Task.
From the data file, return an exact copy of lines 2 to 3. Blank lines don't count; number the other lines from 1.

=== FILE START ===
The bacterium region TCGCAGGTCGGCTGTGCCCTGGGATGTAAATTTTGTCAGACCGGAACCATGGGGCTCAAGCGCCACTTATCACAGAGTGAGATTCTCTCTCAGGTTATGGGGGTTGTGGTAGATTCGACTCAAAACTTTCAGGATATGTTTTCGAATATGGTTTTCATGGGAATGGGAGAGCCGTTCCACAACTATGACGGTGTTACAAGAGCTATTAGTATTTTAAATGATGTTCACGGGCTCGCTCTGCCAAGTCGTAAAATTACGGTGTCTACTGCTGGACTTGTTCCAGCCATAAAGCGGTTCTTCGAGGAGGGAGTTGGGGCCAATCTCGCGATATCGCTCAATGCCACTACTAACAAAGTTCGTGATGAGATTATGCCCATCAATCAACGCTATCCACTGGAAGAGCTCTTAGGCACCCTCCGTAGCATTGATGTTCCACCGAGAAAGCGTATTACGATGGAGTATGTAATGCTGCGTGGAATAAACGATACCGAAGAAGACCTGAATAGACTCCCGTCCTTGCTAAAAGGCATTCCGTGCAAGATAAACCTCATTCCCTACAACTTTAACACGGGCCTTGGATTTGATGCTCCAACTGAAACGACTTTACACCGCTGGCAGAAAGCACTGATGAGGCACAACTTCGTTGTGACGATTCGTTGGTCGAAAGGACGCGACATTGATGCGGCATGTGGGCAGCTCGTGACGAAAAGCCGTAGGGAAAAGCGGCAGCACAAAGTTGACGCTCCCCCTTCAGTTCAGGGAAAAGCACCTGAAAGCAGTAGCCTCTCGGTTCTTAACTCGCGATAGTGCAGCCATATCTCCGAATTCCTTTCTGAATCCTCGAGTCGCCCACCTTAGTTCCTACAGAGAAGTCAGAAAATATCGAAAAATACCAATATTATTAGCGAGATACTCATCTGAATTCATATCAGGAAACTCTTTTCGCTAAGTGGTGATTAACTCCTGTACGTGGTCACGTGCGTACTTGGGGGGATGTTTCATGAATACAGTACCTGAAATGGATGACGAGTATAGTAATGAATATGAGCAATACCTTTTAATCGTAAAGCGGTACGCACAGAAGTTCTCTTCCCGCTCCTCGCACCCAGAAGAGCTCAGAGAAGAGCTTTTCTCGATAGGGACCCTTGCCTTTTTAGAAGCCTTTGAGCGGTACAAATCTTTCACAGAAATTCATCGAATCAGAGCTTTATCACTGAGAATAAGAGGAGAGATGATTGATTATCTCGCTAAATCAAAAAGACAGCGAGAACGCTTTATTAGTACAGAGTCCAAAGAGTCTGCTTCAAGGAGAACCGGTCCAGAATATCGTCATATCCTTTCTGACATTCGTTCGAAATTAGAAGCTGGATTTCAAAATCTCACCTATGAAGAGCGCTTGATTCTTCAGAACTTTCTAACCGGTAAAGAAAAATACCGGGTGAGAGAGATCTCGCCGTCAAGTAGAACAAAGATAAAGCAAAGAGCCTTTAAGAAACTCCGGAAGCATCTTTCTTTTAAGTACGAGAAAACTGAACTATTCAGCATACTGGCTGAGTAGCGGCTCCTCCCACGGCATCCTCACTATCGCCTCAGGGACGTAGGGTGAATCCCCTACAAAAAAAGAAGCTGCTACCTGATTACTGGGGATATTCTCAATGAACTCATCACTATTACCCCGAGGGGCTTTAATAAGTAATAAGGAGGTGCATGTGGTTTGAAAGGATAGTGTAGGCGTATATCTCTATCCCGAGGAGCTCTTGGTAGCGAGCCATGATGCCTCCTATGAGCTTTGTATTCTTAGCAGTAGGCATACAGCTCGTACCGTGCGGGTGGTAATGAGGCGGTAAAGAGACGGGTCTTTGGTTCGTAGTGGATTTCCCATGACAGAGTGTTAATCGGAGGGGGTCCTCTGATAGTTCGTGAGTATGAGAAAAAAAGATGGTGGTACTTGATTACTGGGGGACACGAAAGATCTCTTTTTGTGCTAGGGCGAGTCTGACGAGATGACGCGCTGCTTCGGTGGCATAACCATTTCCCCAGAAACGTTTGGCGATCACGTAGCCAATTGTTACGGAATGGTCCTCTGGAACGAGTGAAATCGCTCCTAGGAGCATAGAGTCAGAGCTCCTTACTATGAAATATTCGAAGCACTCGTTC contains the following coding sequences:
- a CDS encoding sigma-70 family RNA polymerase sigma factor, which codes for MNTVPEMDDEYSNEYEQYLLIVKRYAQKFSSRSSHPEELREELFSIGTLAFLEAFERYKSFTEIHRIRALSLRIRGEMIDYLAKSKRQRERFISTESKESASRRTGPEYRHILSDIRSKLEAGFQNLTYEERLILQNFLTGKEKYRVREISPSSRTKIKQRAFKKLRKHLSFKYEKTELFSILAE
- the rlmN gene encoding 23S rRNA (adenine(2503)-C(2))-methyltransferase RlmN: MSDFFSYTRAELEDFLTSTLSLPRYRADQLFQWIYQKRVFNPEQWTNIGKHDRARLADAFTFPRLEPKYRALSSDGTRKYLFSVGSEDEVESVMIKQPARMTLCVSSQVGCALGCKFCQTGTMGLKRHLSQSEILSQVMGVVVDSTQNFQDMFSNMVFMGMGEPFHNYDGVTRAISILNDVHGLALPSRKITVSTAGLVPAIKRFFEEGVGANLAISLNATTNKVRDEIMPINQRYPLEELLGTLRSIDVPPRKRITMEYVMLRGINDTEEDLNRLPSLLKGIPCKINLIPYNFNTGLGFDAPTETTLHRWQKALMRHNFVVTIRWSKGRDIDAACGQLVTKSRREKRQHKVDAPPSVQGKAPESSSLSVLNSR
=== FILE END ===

- a CDS encoding sigma-70 family RNA polymerase sigma factor, which codes for MNTVPEMDDEYSNEYEQYLLIVKRYAQKFSSRSSHPEELREELFSIGTLAFLEAFERYKSFTEIHRIRALSLRIRGEMIDYLAKSKRQRERFISTESKESASRRTGPEYRHILSDIRSKLEAGFQNLTYEERLILQNFLTGKEKYRVREISPSSRTKIKQRAFKKLRKHLSFKYEKTELFSILAE
- the rlmN gene encoding 23S rRNA (adenine(2503)-C(2))-methyltransferase RlmN: MSDFFSYTRAELEDFLTSTLSLPRYRADQLFQWIYQKRVFNPEQWTNIGKHDRARLADAFTFPRLEPKYRALSSDGTRKYLFSVGSEDEVESVMIKQPARMTLCVSSQVGCALGCKFCQTGTMGLKRHLSQSEILSQVMGVVVDSTQNFQDMFSNMVFMGMGEPFHNYDGVTRAISILNDVHGLALPSRKITVSTAGLVPAIKRFFEEGVGANLAISLNATTNKVRDEIMPINQRYPLEELLGTLRSIDVPPRKRITMEYVMLRGINDTEEDLNRLPSLLKGIPCKINLIPYNFNTGLGFDAPTETTLHRWQKALMRHNFVVTIRWSKGRDIDAACGQLVTKSRREKRQHKVDAPPSVQGKAPESSSLSVLNSR